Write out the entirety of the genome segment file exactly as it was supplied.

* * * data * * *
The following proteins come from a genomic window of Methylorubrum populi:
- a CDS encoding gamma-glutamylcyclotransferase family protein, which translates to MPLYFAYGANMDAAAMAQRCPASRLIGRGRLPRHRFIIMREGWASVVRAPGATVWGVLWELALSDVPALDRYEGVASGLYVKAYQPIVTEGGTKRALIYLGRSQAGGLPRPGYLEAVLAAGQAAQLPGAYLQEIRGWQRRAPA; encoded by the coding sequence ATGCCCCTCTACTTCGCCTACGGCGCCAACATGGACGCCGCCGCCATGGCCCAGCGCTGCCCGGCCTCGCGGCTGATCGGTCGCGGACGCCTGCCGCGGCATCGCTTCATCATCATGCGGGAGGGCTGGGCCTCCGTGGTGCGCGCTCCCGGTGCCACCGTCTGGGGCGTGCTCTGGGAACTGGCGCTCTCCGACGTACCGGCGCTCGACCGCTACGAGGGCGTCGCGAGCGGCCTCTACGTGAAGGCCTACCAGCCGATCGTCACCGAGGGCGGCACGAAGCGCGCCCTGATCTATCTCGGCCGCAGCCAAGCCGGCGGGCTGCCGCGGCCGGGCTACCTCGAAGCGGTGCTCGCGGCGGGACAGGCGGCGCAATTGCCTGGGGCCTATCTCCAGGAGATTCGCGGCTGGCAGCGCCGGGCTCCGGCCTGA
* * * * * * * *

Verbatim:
The following proteins come from a genomic window of Methylorubrum populi:
- a CDS encoding gamma-glutamylcyclotransferase family protein, which translates to MPLYFAYGANMDAAAMAQRCPASRLIGRGRLPRHRFIIMREGWASVVRAPGATVWGVLWELALSDVPALDRYEGVASGLYVKAYQPIVTEGGTKRALIYLGRSQAGGLPRPGYLEAVLAAGQAAQLPGAYLQEIRGWQRRAPA; encoded by the coding sequence ATGCCCCTCTACTTCGCCTACGGCGCCAACATGGACGCCGCCGCCATGGCCCAGCGCTGCCCGGCCTCGCGGCTGATCGGTCGCGGACGCCTGCCGCGGCATCGCTTCATCATCATGCGGGAGGGCTGGGCCTCCGTGGTGCGCGCTCCCGGTGCCACCGTCTGGGGCGTGCTCTGGGAACTGGCGCTCTCCGACGTACCGGCGCTCGACCGCTACGAGGGCGTCGCGAGCGGCCTCTACGTGAAGGCCTACCAGCCGATCGTCACCGAGGGCGGCACGAAGCGCGCCCTGATCTATCTCGGCCGCAGCCAAGCCGGCGGGCTGCCGCGGCCGGGCTACCTCGAAGCGGTGCTCGCGGCGGGACAGGCGGCGCAATTGCCTGGGGCCTATCTCCAGGAGATTCGCGGCTGGCAGCGCCGGGCTCCGGCCTGA